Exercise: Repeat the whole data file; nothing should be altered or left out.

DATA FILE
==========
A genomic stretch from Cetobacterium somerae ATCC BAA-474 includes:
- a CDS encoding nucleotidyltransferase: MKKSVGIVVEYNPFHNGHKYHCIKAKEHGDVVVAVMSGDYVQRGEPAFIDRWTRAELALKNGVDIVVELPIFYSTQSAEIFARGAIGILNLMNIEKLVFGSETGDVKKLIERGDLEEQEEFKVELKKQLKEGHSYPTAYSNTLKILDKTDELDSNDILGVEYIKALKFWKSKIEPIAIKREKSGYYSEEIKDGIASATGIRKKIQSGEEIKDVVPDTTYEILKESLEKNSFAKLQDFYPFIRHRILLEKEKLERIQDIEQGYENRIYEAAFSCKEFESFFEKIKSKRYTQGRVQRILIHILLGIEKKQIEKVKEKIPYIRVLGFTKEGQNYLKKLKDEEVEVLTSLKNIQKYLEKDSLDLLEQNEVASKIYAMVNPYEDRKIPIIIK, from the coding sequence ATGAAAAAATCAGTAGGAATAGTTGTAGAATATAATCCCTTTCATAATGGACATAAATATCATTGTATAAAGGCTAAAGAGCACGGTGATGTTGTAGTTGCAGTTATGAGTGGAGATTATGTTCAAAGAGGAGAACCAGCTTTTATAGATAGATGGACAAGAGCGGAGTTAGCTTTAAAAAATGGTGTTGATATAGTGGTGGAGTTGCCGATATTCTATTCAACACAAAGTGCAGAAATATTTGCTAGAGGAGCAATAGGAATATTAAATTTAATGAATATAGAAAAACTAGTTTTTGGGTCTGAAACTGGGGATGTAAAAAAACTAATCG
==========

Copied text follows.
A genomic stretch from Cetobacterium somerae ATCC BAA-474 includes:
- a CDS encoding nucleotidyltransferase: MKKSVGIVVEYNPFHNGHKYHCIKAKEHGDVVVAVMSGDYVQRGEPAFIDRWTRAELALKNGVDIVVELPIFYSTQSAEIFARGAIGILNLMNIEKLVFGSETGDVKKLIERGDLEEQEEFKVELKKQLKEGHSYPTAYSNTLKILDKTDELDSNDILGVEYIKALKFWKSKIEPIAIKREKSGYYSEEIKDGIASATGIRKKIQSGEEIKDVVPDTTYEILKESLEKNSFAKLQDFYPFIRHRILLEKEKLERIQDIEQGYENRIYEAAFSCKEFESFFEKIKSKRYTQGRVQRILIHILLGIEKKQIEKVKEKIPYIRVLGFTKEGQNYLKKLKDEEVEVLTSLKNIQKYLEKDSLDLLEQNEVASKIYAMVNPYEDRKIPIIIK, from the coding sequence ATGAAAAAATCAGTAGGAATAGTTGTAGAATATAATCCCTTTCATAATGGACATAAATATCATTGTATAAAGGCTAAAGAGCACGGTGATGTTGTAGTTGCAGTTATGAGTGGAGATTATGTTCAAAGAGGAGAACCAGCTTTTATAGATAGATGGACAAGAGCGGAGTTAGCTTTAAAAAATGGTGTTGATATAGTGGTGGAGTTGCCGATATTCTATTCAACACAAAGTGCAGAAATATTTGCTAGAGGAGCAATAGGAATATTAAATTTAATGAATATAGAAAAACTAGTTTTTGGGTCTGAAACTGGGGATGTAAAAAAACTAATCG